Imagine yourself in a room where everyone is conversing but you. It’s not that you don’t want to, but you just can’t seem to communicate with others. You’re dumbfounded and shocked that everything that you have ever learned fails you at this very moment. My first classroom experience is similar to this and I’m not the only one. I began kindergarten nervous, flustered and anxious, as it would be the first time I communicated with anyone in English. With Spanish as my native tongue, I was frustrated when I interacted with my classmates. I was repeatedly taunted and even told by my kindergarten teacher that I would never amount to anything.

Interestingly, I am not a first generation immigrant nor a 1.5 immigrant but a second generation immigrant, illustrating a wider spectrum of non native speakers in our nation’s schools. Additionally, this also demonstrates a departure from the traditional notion…

View original post 256 more words

Safeguarding vulnerable children – focussing on EAL and new arrivals

Safeguarding is a huge issue that needs to be tackled with care but how can you do this when you cannot speak directly to the child or parents? Members of EMASUK  have access to the tools to deliver this efficiently and securely, so this post discusses the commissioners finding and shows where the tools you have available supports the initiative.

In relation to safeguarding one tool allows you not only to have a conversation but also record the conversation via PDF. Two Can Talk allows the conversationalists to type in their information and have it spoken aloud in another language. The intimacy of the programme which allows two people of different language bases to speak and discuss together means the child feels supported and listened to. In addition the teacher/nurse/officer can read all the body language that accompanies the conversation to make a real judgment on the case.The addition of the ability to put in who the conversationalists were makes it possible for the first time to keep a record for further use which is a real must for safeguarding discussions. In practice this was brought home last year when one school was able to use Two Can Talk to find out that the child had a nut alergy so were able to divert a possible life threatening situation.

The same tool can be used in hospitals and in police stations where children also have difficult conversations, but again they can be reassured that they are being listened to and understood, as is the recording of the information, the child may only have the courage to say it once, so we must do our best to make this simple and easy for everyone concerned.

The Childrens Commissioner Dr Maggie Atkinson has this week detailed some good examples of how to support safeguarding in schools via her top ten tips.  Below are some highlighted areas that relate exactly to the group of children and parents that we are supporting in the UK schools and the community i.e. those whose first language is not English and new arrivals.

How will good practice help safeguarding in everyday school life. p5 of the report.

One of the areas highlighted is the ability for the child to be listened to, and also good relationships with parents, again this is really difficult if you yourself do not speak Arabic, Russian, Bengali etc, but you can start that process if you are using Text Tutor effectively.  Text Tutor has all these and more languages and by using the simple cut and paste method you can create what ever letter, news information, safeguarding leaflet that you need personalised for your institution.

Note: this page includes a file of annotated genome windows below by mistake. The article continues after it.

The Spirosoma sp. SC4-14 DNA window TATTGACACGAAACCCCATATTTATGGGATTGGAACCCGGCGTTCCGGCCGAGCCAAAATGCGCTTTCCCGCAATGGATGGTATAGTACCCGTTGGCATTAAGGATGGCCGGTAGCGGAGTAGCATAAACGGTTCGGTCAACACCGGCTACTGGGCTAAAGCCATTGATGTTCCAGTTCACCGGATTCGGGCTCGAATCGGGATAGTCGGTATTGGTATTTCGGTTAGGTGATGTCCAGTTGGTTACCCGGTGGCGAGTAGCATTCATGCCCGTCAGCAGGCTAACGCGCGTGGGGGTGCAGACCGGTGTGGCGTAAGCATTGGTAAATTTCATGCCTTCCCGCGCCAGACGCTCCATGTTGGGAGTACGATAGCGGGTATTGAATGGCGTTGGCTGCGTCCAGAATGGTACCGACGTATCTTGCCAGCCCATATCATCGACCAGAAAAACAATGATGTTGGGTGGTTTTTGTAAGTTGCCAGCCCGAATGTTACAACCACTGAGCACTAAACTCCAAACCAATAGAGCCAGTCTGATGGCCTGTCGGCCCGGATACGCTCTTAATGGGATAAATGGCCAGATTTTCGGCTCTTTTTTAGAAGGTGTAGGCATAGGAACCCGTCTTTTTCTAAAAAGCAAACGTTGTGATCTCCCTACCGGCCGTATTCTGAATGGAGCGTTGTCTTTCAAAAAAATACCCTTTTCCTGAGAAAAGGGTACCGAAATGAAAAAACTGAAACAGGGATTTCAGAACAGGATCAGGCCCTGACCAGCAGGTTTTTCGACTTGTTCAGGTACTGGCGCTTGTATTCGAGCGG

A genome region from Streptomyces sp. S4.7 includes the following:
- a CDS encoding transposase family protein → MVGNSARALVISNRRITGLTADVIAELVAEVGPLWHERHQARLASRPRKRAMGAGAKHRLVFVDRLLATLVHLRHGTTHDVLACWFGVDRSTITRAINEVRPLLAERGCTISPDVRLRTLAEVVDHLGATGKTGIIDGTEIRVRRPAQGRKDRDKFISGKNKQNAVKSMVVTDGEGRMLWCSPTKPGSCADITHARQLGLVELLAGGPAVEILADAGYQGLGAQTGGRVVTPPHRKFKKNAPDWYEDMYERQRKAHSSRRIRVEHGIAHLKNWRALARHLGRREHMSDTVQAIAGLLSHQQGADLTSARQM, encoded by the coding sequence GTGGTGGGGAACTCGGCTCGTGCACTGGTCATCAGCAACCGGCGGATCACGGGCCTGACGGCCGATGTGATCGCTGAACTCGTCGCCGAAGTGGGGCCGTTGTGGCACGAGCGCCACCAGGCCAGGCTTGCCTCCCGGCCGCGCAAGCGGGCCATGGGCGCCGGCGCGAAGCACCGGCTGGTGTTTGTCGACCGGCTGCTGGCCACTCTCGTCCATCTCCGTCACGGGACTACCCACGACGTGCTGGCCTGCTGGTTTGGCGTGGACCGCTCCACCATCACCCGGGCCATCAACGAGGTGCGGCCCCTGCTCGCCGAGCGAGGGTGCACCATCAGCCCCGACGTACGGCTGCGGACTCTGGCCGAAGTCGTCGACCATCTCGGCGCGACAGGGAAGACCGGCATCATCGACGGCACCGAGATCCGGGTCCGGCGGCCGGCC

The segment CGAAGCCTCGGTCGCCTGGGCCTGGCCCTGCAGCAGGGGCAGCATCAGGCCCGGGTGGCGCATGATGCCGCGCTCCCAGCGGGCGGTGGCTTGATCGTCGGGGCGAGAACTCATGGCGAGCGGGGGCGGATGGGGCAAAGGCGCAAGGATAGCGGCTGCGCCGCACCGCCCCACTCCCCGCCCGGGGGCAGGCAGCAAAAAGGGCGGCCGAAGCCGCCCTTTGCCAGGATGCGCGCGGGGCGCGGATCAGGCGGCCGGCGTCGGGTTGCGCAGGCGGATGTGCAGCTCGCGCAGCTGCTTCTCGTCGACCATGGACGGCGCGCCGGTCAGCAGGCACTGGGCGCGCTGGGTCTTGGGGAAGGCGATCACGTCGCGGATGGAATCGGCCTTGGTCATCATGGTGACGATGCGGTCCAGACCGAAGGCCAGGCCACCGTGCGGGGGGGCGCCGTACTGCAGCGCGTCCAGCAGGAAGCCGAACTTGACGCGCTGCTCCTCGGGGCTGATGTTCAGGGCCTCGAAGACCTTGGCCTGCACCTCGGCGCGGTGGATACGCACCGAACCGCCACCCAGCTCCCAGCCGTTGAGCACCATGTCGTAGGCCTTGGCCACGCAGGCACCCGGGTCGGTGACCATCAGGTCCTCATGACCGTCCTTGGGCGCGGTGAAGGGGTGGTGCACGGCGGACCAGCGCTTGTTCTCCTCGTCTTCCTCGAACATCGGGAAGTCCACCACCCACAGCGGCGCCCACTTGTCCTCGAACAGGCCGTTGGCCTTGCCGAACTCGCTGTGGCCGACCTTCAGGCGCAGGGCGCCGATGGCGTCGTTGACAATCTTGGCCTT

The commissioner targets ten areas with one of these being  ‘How do you engage with parents and carers’. The commissioner states that parents should be aware of the safeguarding policies and how schools plan to fulfil their responsibilities. She suggests that good schools  have approachable staff and good communication. One school which I have seen in action is Tennyson Road School in Luton, they really have the child at the centre of their processes including one person with the role as a parent support worker. The use of this type of support is recognised by the childrens commissioner as really good practice because of their knowledge of the school but also the wider community. To support this further by using the hand held translator I Can Talk To it allows officers, teachers and support workers a more portable device where there is no computer access, but still allows parental engagement. See it working here

The value of Parent support workers for the school, the child and the local community.

Disclosure is often something that people are unprepared for, but again the use of two can talk can help the conversation take place and record it. I have experienced this once and with a child who spoke my language and this was really difficult for both of us, but imagine if the child did not speak the same language, it makes it even more difficult but as the commissioners says these children have a right to be heard, so at EMASUK we believe it is our job to make that as painless and easy as possible.

EAL and disclosure examples of good practice.

In conclusion using the variety of communication tools available it is possible to support these children and also be ragarded as a good school in realtion to safeguarding whether at school, hospital, police station or the local council office, but more importantly be regarded by the child as soem one they can put their trust in to have their most difficult conversation with.

You can download or read the tips by the Commissioner here

For further information email